Wednesday, May 21, 2008

Letter from a Nonexistant World

A recent post on the Peaceful Prairie Sanctuary blog, “Letter from a Vegan World,” reveals a lot about what is currently wrong with the animal rights movement. It has been co-opted by vegan extremists who will not settle for anything less than a totally vegetarian society.

The post is an attack on the humane farming movement, which seeks to escape the factory farming paradigm in favor of a model that more closely fits the natural impulses of farm animals. Its author, Joanna Lucas, claims that even in these farms, animals still suffer. She cites several examples: an organic dairy cow, a rose veal calf, and a free range egg-laying chicken.

In a highly manipulative, anthropomorphic style, Lucas explores the emotional “traumas” that these animals undergo as part of everyday agricultural practice. She points to calves being taken from cows, and eggs being taken from chickens, as if they are offenses on a level with the kidnapping of a child.

The goal of this attack is to dissuade people from consuming any animal meat (or, as Lucas prefers to call it, flesh) at all. Lucas argues that a committed vegan movement could persuade the entire world to go vegetarian, if it only tried. She condemns animal rights activists for not more actively promoting a vegan agenda, claiming that organizations larger than hers are not standing up for a vegan agenda. (Apparently, she has not heard of Farm Sanctuary or PETA.)

There are two finds I find particularly wrong with this approach. First, its goal is unattainable. The desire for meat is actually growing with the rise of industrial nations such as China and India, and demand is still strong in the United States. People around the world want meat, and nothing will change that within our lifetimes. Lucas’s approach displays all the strategic acumen of Don Quixote.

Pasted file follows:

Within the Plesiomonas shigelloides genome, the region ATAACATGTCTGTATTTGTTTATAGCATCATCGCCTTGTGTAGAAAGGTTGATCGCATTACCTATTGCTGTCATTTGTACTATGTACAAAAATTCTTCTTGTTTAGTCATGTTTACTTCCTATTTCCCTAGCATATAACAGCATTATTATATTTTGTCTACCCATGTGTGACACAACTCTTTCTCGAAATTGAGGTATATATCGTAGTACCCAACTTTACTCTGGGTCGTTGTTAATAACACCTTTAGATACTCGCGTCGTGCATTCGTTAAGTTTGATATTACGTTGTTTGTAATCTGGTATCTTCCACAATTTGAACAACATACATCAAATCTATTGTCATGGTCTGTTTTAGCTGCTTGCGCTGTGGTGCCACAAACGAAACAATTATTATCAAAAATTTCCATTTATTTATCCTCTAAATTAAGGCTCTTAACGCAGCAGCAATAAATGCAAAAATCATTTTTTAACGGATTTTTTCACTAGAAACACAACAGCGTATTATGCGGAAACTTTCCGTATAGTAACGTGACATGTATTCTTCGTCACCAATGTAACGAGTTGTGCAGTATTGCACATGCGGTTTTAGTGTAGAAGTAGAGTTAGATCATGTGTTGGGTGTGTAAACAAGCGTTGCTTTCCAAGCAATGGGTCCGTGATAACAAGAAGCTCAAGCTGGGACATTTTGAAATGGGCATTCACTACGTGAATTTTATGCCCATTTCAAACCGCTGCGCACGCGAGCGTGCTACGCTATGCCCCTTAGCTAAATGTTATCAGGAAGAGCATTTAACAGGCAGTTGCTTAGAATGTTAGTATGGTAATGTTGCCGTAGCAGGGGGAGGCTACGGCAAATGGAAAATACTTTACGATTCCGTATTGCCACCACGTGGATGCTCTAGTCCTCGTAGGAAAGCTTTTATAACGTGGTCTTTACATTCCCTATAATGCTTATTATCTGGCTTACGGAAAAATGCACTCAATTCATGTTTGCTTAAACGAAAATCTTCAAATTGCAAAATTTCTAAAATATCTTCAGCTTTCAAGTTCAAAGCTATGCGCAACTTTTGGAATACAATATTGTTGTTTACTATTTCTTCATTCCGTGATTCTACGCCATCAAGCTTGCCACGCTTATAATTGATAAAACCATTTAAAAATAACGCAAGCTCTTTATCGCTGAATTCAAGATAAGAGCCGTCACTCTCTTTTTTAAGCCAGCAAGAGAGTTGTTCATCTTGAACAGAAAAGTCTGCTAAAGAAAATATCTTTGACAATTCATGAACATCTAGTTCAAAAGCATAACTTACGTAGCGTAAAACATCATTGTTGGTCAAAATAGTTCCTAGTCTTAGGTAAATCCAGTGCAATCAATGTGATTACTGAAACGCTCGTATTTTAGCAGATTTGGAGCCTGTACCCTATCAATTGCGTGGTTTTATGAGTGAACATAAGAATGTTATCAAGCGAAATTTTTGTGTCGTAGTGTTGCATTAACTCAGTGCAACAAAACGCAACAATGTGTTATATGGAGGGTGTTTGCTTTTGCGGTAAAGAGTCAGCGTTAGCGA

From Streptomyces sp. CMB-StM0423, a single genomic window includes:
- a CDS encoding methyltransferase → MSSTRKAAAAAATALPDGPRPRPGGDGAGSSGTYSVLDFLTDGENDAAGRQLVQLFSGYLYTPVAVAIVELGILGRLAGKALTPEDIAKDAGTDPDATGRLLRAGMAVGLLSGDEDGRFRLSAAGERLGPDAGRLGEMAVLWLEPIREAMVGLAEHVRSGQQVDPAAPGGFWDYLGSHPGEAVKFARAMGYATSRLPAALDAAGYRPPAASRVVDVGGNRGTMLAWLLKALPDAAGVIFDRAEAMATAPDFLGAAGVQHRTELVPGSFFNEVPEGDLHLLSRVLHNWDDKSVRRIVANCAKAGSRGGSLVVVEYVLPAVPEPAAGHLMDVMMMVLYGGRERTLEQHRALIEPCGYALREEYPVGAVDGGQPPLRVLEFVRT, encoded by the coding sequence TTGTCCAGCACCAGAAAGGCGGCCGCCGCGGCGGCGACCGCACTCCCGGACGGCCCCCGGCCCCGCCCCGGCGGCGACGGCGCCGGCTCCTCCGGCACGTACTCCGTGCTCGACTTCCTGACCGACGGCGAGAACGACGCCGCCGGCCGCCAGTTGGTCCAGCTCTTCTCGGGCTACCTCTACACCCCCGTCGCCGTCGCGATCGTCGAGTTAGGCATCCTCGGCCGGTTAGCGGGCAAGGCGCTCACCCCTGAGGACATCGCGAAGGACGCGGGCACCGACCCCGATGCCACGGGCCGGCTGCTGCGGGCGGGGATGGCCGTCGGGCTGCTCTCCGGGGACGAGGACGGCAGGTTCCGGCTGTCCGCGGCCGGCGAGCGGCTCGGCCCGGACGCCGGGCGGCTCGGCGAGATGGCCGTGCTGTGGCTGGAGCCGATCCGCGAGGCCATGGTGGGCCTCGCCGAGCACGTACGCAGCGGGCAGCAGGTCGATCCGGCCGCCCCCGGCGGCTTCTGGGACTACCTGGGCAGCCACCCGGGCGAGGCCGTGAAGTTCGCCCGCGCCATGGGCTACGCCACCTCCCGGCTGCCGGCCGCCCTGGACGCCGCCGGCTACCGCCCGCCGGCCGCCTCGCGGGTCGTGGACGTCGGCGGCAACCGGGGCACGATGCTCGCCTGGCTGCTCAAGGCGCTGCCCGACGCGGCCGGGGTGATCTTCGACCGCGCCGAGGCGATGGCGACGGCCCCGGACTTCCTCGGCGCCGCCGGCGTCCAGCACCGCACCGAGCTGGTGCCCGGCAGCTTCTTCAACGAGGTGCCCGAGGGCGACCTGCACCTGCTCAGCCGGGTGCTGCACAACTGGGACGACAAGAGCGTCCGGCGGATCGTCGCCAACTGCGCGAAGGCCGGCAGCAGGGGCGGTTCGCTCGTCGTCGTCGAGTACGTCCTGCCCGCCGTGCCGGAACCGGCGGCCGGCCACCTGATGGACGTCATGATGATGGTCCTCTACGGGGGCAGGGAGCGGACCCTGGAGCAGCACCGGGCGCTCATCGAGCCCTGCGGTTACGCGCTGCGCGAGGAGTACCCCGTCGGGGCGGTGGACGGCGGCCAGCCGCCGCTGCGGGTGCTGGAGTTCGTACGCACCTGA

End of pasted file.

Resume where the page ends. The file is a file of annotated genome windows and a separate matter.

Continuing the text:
Secondly, I am disturbed by what her article omits. Although she bewails the “suffering” of animals on free range and organic farms, she does not compare their experience with the horrors of factory farming. For instance, #6, the organic dairy cow who misses her calf, grieves amid the pastures of a free range farm, circumstances that would be envied by her factory-farmed cousins. All the animals pictured in the report look clean and well cared for. Although Lucas claims the chicken has been debeaked, the pictured chicken appears to have its beak intact. If it has been debeaked, it was done very skillfully.

This is not to overlook some problems in the organic farming industry. Because of the rather loose definition of “organic,” some meats are labeled as organic while still being raised in sheds. Indeed, as Lucas notes, many free range eggs are actually laid by chickens in enclosed, overcrowded barns. Nevertheless, this is the most humane, practical solution that I am aware of.

Why then, does Lucas object so strenuously? I suspect it is because she, like many vegans, cannot accept the idea of animals being killed at all. Never mind that in nature, many of the cute calves and other baby animals do not survive to see adulthood, dying either of disease, accident, or being eaten alive by predators. Death is the converse of life, a necessary part of the ecological cycle. There is nothing more immoral about a person killing an animal to eat it than in a wolf killing its prey. The moral challenge is to kill in the most compassionate way possible.

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